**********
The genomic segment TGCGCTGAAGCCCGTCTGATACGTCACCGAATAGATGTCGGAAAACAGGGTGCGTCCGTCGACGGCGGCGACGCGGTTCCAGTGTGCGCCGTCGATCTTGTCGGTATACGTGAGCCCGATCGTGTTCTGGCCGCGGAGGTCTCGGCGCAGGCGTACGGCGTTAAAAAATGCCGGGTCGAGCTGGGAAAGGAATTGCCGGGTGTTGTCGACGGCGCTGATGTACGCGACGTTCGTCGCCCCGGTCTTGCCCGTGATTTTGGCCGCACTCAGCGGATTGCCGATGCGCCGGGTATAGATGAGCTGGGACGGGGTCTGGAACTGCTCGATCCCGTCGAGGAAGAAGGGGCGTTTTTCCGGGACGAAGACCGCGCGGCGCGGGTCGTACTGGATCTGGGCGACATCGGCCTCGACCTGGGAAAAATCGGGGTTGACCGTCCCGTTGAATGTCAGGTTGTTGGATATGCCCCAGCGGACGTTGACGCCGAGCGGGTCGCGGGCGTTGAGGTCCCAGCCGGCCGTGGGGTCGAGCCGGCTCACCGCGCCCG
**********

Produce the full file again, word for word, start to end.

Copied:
The genomic segment TGCGCTGAAGCCCGTCTGATACGTCACCGAATAGATGTCGGAAAACAGGGTGCGTCCGTCGACGGCGGCGACGCGGTTCCAGTGTGCGCCGTCGATCTTGTCGGTATACGTGAGCCCGATCGTGTTCTGGCCGCGGAGGTCTCGGCGCAGGCGTACGGCGTTAAAAAATGCCGGGTCGAGCTGGGAAAGGAATTGCCGGGTGTTGTCGACGGCGCTGATGTACGCGACGTTCGTCGCCCCGGTCTTGCCCGTGATTTTGGCCGCACTCAGCGGATTGCCGATGCGCCGGGTATAGATGAGCTGGGACGGGGTCTGGAACTGCTCGATCCCGTCGAGGAAGAAGGGGCGTTTTTCCGGGACGAAGACCGCGCGGCGCGGGTCGTACTGGATCTGGGCGACATCGGCCTCGACCTGGGAAAAATCGGGGTTGACCGTCCCGTTGAATGTCAGGTTGTTGGATATGCCCCAGCGGACGTTGACGCCGAGCGGGTCGCGGGCGTTGAGGTCCCAGCCGGCCGTGGGGTCGAGCCGGCTCACCGCGCCCG